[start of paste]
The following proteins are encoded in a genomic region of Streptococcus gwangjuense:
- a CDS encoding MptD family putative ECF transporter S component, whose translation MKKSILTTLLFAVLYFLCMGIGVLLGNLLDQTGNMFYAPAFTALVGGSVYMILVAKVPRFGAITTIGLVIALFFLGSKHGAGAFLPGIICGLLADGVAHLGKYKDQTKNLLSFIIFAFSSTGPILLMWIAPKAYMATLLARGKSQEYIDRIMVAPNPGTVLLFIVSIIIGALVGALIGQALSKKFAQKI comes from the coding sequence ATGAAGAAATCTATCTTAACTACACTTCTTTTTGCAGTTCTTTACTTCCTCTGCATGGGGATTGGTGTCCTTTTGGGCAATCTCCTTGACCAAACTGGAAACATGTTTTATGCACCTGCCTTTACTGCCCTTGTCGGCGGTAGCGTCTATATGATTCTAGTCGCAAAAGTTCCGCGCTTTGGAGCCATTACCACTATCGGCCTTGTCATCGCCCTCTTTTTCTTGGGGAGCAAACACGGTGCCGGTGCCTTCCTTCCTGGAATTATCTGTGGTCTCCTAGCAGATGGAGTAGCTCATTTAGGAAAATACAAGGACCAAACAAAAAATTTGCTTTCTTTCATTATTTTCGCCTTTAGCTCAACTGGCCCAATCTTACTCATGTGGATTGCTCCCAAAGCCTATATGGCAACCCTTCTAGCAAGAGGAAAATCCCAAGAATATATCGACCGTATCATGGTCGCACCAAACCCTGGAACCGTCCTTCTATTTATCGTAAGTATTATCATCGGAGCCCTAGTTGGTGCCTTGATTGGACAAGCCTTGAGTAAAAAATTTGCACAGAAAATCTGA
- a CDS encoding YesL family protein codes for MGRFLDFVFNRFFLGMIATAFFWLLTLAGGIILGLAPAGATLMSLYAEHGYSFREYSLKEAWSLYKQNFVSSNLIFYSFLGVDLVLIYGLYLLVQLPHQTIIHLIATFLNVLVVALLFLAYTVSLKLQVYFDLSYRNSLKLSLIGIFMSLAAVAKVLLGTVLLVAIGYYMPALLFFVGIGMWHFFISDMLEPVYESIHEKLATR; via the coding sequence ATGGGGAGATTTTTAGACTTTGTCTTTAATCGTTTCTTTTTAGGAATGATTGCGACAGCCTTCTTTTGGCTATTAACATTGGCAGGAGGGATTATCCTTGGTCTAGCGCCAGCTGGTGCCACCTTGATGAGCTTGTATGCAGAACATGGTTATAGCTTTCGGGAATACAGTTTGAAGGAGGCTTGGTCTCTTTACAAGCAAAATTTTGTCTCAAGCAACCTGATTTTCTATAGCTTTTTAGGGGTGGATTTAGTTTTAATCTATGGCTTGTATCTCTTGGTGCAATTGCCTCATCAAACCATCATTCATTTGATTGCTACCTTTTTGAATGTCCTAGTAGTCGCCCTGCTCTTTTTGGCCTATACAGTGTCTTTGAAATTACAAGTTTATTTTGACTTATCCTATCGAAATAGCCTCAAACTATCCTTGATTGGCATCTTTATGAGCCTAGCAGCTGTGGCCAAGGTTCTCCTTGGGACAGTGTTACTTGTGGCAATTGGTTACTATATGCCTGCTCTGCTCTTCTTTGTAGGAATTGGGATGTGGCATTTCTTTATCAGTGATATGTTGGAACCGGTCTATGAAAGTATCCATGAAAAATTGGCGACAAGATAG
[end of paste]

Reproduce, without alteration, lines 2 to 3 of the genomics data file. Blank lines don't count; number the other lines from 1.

- a CDS encoding MptD family putative ECF transporter S component, whose translation MKKSILTTLLFAVLYFLCMGIGVLLGNLLDQTGNMFYAPAFTALVGGSVYMILVAKVPRFGAITTIGLVIALFFLGSKHGAGAFLPGIICGLLADGVAHLGKYKDQTKNLLSFIIFAFSSTGPILLMWIAPKAYMATLLARGKSQEYIDRIMVAPNPGTVLLFIVSIIIGALVGALIGQALSKKFAQKI comes from the coding sequence ATGAAGAAATCTATCTTAACTACACTTCTTTTTGCAGTTCTTTACTTCCTCTGCATGGGGATTGGTGTCCTTTTGGGCAATCTCCTTGACCAAACTGGAAACATGTTTTATGCACCTGCCTTTACTGCCCTTGTCGGCGGTAGCGTCTATATGATTCTAGTCGCAAAAGTTCCGCGCTTTGGAGCCATTACCACTATCGGCCTTGTCATCGCCCTCTTTTTCTTGGGGAGCAAACACGGTGCCGGTGCCTTCCTTCCTGGAATTATCTGTGGTCTCCTAGCAGATGGAGTAGCTCATTTAGGAAAATACAAGGACCAAACAAAAAATTTGCTTTCTTTCATTATTTTCGCCTTTAGCTCAACTGGCCCAATCTTACTCATGTGGATTGCTCCCAAAGCCTATATGGCAACCCTTCTAGCAAGAGGAAAATCCCAAGAATATATCGACCGTATCATGGTCGCACCAAACCCTGGAACCGTCCTTCTATTTATCGTAAGTATTATCATCGGAGCCCTAGTTGGTGCCTTGATTGGACAAGCCTTGAGTAAAAAATTTGCACAGAAAATCTGA
- a CDS encoding YesL family protein codes for MGRFLDFVFNRFFLGMIATAFFWLLTLAGGIILGLAPAGATLMSLYAEHGYSFREYSLKEAWSLYKQNFVSSNLIFYSFLGVDLVLIYGLYLLVQLPHQTIIHLIATFLNVLVVALLFLAYTVSLKLQVYFDLSYRNSLKLSLIGIFMSLAAVAKVLLGTVLLVAIGYYMPALLFFVGIGMWHFFISDMLEPVYESIHEKLATR; via the coding sequence ATGGGGAGATTTTTAGACTTTGTCTTTAATCGTTTCTTTTTAGGAATGATTGCGACAGCCTTCTTTTGGCTATTAACATTGGCAGGAGGGATTATCCTTGGTCTAGCGCCAGCTGGTGCCACCTTGATGAGCTTGTATGCAGAACATGGTTATAGCTTTCGGGAATACAGTTTGAAGGAGGCTTGGTCTCTTTACAAGCAAAATTTTGTCTCAAGCAACCTGATTTTCTATAGCTTTTTAGGGGTGGATTTAGTTTTAATCTATGGCTTGTATCTCTTGGTGCAATTGCCTCATCAAACCATCATTCATTTGATTGCTACCTTTTTGAATGTCCTAGTAGTCGCCCTGCTCTTTTTGGCCTATACAGTGTCTTTGAAATTACAAGTTTATTTTGACTTATCCTATCGAAATAGCCTCAAACTATCCTTGATTGGCATCTTTATGAGCCTAGCAGCTGTGGCCAAGGTTCTCCTTGGGACAGTGTTACTTGTGGCAATTGGTTACTATATGCCTGCTCTGCTCTTCTTTGTAGGAATTGGGATGTGGCATTTCTTTATCAGTGATATGTTGGAACCGGTCTATGAAAGTATCCATGAAAAATTGGCGACAAGATAG